Angela Miller and a group from Furaha Forever ProductionsWhen Angela Miller came to Old Brooklyn seven years ago, she’d lived on the East side before renting briefly in Archwood-Denison. But she wasn’t a newcomer to the parts of the city west of the Cuyahoga River, as she’d lived on W. 84th and Lorain several decades ago.

She established ties she didn’t sever, even when she moved away. She had joined Mega Church on Scranton Ave., and she maintained that membership. So when she returned to the West side, she already had a network in place. But she didn’t discover Old Brooklyn until she and her husband decided to buy a home. Like Clayton, she and her husband got questions from their friends, but the neighborhood’s convenience helped cement their decision.

“Everything is close for me,” says Miller, who lives on Woburn Ave. and operates Furaha Forever Productions from her home. “You have the Walgreens [on State Road]; on Biddulph, you have the Giant Eagle. There’s Ridge Park Square, and that’s at 480. We’re right here at [Interstates] 90 and 71.”

The thoroughfares crisscrossing the neighborhood are a huge plus for Clayton, too. He works in University Circle, and his husband works in Willoughby. He says neither has an arduous commute because Old Brooklyn has access to so many highways. But the community doesn’t feel like too urban, and that’s part of its charm for Clayton. He’s originally from Youngstown, and his husband is from Hattiesburg, Mississippi.

“That’s what I was looking for: a place that felt like home but wasn’t completely dense, like an Ohio City or a Tremont. [Old Brooklyn] is a perfect blend. Like being in a city, being able to see the skyline, and being close to downtown, but also having that country/suburban feel,” he says.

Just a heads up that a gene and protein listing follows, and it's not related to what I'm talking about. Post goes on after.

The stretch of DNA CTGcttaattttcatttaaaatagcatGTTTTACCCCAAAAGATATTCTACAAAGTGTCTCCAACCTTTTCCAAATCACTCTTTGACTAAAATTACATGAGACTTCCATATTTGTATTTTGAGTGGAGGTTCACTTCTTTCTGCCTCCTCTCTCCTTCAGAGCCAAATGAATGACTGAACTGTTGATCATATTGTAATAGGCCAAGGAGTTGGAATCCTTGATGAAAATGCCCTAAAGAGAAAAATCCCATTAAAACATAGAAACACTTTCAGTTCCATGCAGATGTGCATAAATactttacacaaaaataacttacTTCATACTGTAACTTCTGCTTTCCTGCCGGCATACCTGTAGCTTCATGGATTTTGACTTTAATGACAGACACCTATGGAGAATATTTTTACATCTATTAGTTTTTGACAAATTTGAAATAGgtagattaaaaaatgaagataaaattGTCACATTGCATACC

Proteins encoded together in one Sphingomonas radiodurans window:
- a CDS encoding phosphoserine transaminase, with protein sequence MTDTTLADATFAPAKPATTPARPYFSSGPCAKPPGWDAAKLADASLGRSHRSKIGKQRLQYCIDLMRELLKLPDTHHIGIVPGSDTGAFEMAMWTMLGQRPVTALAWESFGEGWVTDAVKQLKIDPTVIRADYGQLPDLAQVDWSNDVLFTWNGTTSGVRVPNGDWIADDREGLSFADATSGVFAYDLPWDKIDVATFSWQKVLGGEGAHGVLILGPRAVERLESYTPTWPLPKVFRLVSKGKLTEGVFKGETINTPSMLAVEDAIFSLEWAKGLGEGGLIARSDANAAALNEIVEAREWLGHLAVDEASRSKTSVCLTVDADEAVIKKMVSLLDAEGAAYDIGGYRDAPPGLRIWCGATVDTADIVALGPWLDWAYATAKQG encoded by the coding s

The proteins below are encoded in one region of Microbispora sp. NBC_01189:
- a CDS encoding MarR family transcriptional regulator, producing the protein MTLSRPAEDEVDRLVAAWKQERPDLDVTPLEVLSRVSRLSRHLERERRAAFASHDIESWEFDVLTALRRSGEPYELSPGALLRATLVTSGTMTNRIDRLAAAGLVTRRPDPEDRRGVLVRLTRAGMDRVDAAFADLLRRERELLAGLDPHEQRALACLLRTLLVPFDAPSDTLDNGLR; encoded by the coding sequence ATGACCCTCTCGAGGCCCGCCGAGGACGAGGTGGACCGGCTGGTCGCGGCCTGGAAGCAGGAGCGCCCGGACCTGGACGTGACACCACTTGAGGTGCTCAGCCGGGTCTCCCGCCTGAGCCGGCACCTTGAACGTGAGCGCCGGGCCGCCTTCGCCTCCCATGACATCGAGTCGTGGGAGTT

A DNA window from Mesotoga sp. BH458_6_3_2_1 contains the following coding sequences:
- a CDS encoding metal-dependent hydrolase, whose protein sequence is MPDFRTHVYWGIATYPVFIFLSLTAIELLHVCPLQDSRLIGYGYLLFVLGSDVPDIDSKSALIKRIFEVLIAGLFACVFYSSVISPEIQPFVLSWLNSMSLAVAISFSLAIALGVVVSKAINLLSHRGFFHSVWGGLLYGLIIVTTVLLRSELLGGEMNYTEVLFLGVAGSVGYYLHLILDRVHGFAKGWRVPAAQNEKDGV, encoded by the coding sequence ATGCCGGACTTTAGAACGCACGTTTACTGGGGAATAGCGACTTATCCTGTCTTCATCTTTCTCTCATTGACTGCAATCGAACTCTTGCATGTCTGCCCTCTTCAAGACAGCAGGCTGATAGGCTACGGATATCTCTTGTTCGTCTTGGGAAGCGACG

Multicultural appeal

The small-town atmosphere in a big city is also why Mariela Paz believes Old Brooklyn is the right spot for her cafe, Sabor Miami. The intimate venue is located at 4848 Broadview Road, tucked between a convenience store and a tire shop.

Mariela Paz of Sabor Miami CafePaz is a native of Honduras, but she lived in Miami for 14 years before moving to Cleveland. Her cafe is Latin-American Caribbean fusion, with a menu featuring Cuban sandwiches—pork, cheese, ham and pickles—and a range of empanadas like she ate growing up.

She expects more Hispanics will move to the neighborhood, and she believes it will become even more multicultural. As proof, she points to the types of restaurants nearby.

“There’s El Rinconcito Chapin, which is Guatemalan. There’s an Ethiopian restaurant,” she says. “It’s a multicultural neighborhood close to everybody.”

Miller doesn’t see Old Brooklyn becoming another Tremont or Ohio City, where condos and townhouses sit side-by-side with older houses and two-flats. “You don’t see a lot of new homes being built,” she says. “It still feels like the property is affordable.”

Kipp doesn’t see the neighborhood gentrifying either. But he does expect Old Brooklyn to become one of the city’s truly diverse neighborhoods.

“Minorities—both Hispanics and African Americans—are moving in, they’re being welcomed. And the neighborhood is still trending upwards. I think the neighborhood will be a model of how to integrate diverse residents in the urban core.”

This article is part of our On the Ground - Old Brooklyn community reporting project in partnership with Old Brooklyn Community Development Corporation, Greater Cleveland Partnership, Cleveland Neighborhood Progress, Cleveland Development Advisors, and Cleveland Metropolitan School District. Read the rest of our coverage here.

Read more articles by Afi Scruggs.

Afi Scruggs is a local freelancer and a Gerontological Society of America Journalist in Aging Fellow. Her diverse body of work spans more than 25 years and has appeared in the Cleveland Plain Dealer, the New Yorker, Cleveland Magazine, and the Atlanta Journal Constitution among many others. Visit her page for more information.